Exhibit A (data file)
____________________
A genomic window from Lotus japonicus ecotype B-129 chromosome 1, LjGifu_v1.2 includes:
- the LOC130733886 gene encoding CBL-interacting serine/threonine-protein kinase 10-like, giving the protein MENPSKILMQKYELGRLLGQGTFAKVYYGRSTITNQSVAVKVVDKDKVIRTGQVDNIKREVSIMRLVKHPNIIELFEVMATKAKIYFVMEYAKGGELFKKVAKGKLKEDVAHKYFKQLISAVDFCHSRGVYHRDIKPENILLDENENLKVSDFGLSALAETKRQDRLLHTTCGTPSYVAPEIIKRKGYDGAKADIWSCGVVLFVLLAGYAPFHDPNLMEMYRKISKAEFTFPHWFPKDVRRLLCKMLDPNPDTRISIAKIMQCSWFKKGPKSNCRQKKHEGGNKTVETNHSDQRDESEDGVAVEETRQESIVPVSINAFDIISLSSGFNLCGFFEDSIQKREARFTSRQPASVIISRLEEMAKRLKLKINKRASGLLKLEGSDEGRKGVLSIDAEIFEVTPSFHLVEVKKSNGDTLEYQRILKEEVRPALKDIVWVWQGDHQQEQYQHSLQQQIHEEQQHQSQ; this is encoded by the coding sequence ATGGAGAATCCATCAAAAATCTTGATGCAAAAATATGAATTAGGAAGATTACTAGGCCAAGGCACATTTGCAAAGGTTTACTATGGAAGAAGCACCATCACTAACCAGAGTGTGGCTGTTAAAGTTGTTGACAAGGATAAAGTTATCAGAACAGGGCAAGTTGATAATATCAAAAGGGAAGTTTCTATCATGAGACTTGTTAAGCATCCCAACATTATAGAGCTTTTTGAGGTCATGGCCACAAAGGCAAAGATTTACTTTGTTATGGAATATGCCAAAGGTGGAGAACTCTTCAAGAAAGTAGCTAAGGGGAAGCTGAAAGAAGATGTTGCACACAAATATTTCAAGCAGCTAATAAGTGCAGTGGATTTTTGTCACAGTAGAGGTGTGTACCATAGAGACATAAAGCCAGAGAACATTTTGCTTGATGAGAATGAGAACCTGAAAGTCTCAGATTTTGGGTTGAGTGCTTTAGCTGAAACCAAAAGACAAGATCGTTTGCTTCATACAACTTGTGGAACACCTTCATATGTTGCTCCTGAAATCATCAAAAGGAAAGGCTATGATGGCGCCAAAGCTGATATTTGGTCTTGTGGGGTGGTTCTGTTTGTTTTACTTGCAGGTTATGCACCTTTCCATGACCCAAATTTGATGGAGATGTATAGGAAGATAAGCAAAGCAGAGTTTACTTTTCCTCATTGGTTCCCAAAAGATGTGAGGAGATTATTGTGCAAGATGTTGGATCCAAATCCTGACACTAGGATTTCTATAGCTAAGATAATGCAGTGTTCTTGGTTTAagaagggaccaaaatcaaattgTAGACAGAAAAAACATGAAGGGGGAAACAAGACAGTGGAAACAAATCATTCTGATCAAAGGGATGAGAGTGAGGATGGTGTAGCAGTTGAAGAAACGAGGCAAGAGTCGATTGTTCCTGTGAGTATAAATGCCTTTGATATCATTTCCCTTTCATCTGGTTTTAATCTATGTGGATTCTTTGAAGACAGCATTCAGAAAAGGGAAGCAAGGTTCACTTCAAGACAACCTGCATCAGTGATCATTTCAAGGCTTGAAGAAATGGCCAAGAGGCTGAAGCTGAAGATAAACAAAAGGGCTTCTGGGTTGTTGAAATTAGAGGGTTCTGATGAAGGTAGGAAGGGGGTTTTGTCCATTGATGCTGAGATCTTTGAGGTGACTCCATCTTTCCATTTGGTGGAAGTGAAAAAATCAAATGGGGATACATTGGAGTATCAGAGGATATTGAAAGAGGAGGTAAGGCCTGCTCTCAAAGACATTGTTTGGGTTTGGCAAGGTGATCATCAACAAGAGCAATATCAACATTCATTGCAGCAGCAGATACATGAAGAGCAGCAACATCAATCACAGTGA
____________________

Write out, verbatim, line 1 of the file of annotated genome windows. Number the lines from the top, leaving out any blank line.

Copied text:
A genomic window from Lotus japonicus ecotype B-129 chromosome 1, LjGifu_v1.2 includes: